I trim my layers to 7/8" (with the Agbay - it's that precise) and measure the amount of filling between each layer, so that I get the same amount every time. I use a portion scoop to measure, so its easy. So 3.5 inches of cake and just shy of 1/4" in each of three fillings. That's close enough for SPS, assuming that's the issue with the 4" tall tiers.

For cookies and cream, and I don't know how you make yours, but I just sprinkle crushed Oreos on top of bc and they squish into it.

CakeMakar Posted 20 Aug 2008 , 12:06am
post #13 of 25

I do a mix of whipped cream, gelatin, and a small amount of powdered sugar and fold in cookies. Once refrigerated, its pretty dense and I've never had it melt/break down on me (which I was so worried about!)

Tashablueyes Posted 20 Aug 2008 , 12:34am
post #14 of 25

Sheesh! You guys are just a font of knowledge! Lol! I have not been brave enough to truly torte my cakes because I don't have an Agbay, just the little Wilton leveler, so I just split each cake into two, so two pans would be four layers with 3 layers of filling. And my filling always smooshes down pretty flat. I'm a shorty caker! lol

CakeMakar Posted 20 Aug 2008 , 12:44am
post #15 of 25

I want an Agbay! icon_cry.gif

FromScratch Posted 20 Aug 2008 , 12:57am
post #16 of 25

I have the little wilton leveler and torte all my cakes. I use fishing line for the bigger ones.. I mark around the cake with the little leveler and then use the fishing line and viola.. it's done.

I do the same thing that Leah does (minus the Agbay.. I'm saving my pennies for one though). Four 7/8 inch cake layers and three 3/16 inch filling layers and the BC on top makes pretty damn close to a perfect 4" tier. I use my BC dam as my guide.. a little shorter than the dam (which is about 1/4 of an inch) and you have the right amount of filling.

I have a cookies and cream filling, and I just make sure the cookies are crunched up nice and small.. no worries about it being too thick.

sandykay Posted 20 Aug 2008 , 1:06am
post #17 of 25

I swear by my bake even strips, and lower the temp. I first stared using the strips with the bigger pans to avoid using cores. I have more of a problem of my cakes being to tall, they bake so level I don't have to trim them. I use the small Wilton leveler and I have the larger one, but the blade on it seems to bow, does the Agbay you ladies were talking about do that on the larger sheet cakes?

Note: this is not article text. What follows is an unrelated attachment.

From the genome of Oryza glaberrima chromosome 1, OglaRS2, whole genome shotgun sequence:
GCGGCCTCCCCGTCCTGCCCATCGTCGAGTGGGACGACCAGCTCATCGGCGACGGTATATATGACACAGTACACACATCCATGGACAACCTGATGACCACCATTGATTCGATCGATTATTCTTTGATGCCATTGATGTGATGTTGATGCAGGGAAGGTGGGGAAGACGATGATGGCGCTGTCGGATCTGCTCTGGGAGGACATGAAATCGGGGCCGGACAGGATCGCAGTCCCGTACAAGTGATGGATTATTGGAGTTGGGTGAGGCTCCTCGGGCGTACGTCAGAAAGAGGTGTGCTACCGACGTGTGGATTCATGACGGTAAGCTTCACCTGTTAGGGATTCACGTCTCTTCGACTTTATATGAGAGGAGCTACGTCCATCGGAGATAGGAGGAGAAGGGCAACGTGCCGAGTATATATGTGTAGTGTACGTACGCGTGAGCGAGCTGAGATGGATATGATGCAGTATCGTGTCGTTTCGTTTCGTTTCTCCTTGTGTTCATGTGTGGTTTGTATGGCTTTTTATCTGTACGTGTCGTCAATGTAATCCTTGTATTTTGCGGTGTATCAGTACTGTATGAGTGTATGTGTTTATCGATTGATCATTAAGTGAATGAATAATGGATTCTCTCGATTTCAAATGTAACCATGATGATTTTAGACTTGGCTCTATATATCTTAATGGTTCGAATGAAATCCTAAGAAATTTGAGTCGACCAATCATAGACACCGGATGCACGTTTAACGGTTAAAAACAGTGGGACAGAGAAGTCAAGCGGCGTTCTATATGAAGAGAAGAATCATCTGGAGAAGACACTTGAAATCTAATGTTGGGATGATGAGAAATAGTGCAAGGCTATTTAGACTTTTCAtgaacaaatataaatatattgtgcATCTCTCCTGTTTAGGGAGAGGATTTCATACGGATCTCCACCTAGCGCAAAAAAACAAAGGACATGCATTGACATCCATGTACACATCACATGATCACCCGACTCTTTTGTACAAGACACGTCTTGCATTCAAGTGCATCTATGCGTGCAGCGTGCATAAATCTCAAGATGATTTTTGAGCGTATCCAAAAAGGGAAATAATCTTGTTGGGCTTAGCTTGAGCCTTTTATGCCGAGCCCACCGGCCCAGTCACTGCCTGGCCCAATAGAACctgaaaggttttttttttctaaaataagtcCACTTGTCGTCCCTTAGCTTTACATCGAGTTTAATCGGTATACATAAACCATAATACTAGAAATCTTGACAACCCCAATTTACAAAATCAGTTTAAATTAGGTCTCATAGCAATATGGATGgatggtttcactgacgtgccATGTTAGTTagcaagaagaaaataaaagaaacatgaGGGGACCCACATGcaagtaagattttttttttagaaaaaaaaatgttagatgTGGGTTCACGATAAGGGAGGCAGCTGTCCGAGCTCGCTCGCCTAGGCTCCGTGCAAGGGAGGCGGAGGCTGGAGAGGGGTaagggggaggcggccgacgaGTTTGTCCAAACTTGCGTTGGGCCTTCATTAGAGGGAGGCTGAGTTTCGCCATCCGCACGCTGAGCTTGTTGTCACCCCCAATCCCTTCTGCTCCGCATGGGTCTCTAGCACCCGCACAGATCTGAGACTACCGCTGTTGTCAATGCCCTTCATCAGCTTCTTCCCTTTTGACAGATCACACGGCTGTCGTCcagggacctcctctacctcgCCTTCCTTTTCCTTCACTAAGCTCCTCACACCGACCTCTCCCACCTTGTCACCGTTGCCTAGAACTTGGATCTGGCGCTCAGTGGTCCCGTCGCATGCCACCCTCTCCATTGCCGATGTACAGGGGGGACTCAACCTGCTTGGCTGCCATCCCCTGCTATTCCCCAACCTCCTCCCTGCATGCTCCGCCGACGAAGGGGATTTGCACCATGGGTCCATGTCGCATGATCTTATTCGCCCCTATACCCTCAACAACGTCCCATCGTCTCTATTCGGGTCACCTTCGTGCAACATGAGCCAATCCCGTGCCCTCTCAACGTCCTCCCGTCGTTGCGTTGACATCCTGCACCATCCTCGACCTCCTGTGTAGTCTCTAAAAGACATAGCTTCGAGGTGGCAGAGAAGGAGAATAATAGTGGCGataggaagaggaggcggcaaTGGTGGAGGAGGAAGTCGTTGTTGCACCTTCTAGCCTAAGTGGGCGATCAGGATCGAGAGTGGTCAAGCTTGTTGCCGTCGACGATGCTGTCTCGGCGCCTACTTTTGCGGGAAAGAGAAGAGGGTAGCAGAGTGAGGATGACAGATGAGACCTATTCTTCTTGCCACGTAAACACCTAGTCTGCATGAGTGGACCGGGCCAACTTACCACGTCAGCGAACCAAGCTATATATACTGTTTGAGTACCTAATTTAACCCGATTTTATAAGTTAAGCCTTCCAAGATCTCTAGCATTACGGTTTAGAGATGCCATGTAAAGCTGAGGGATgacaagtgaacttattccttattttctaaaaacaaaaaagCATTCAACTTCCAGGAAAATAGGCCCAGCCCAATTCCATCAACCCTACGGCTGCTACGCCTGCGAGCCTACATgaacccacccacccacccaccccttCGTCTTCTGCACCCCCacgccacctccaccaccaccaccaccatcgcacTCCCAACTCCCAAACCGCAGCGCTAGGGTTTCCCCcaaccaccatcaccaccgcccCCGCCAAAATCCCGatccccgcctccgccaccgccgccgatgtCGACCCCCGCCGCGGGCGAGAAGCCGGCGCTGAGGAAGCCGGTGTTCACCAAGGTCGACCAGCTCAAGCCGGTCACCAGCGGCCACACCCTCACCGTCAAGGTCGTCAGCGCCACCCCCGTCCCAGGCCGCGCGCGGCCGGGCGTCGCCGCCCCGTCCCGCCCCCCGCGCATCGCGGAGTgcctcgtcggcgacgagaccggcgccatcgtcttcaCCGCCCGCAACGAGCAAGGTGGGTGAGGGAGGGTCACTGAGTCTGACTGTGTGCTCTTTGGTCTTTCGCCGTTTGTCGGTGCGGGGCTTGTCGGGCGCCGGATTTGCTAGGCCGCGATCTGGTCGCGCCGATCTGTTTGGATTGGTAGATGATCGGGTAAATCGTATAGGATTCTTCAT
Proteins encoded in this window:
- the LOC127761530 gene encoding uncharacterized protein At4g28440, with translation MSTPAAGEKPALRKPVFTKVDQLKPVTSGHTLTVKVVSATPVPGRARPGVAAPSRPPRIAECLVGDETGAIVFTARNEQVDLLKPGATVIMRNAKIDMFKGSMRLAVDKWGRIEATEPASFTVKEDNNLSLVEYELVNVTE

leah_s Posted 20 Aug 2008 , 2:18am
post #18 of 25

The Agbay does not bow. It is perfect. And that's probably why it costs so much. Because it's perfect.

CakeMakar Posted 20 Aug 2008 , 2:20am
post #19 of 25

The Agbay is a monster, it does everything! icon_biggrin.gif

I use a steady hand, a long knife and a turntable to level and torte my cakes.

I have the baking strips but I've never noticed a difference when I use them and don't.

dandelion56602 Posted 20 Aug 2008 , 4:07am
post #20 of 25

I too use a long knife, turntable & a million toothpicks to get my layers as even as possible. I use to use the Wilton leveler, but hate that thing b/c it ALWAYS came out uneven. If I start selling cakes, an Agbay will be on my list.

Shelly4481 Posted 20 Aug 2008 , 2:24pm
post #21 of 25

Leahs, have you used the agbay to level the tops of cakes? Mine come out flat most of the time but every once in a while I need to trim the top. Or do you just use it to torte? Does it work on semi-frozen cakes? I am considering purchasing one but had a few questions. Thanks.

leah_s Posted 20 Aug 2008 , 3:12pm
post #22 of 25

I have the delux (two blade) Agbay. One pass and it levels the top and tortes.

PollyMaggs Posted 20 Aug 2008 , 5:30pm
post #23 of 25

Leah, not to change the subject but can you give me any advice on using the 4"sps on a 3 tier, fondant covered cake, height wise and assembly wise? Like going through the fondant icing with it?

leah_s Posted 20 Aug 2008 , 7:01pm
post #24 of 25

Fondant or bc, makes no real difference. You use SPS the same way. If you need the instruction sheet, just send me an email and I'll send it your way.

On a fondant cake, after marking the placement for the legs, I do take a knife and cut an X so that the legs push easily thru the fondant. Don't want any tearing!

PollyMaggs Posted 20 Aug 2008 , 7:16pm
post #25 of 25

Thanks Leah,
Thats just what I was worried about...tearing the fondant. And you already sent me the instuctions on the sps...Thanks again for that too. I purchased a few and they should be arriving today. I cant wait.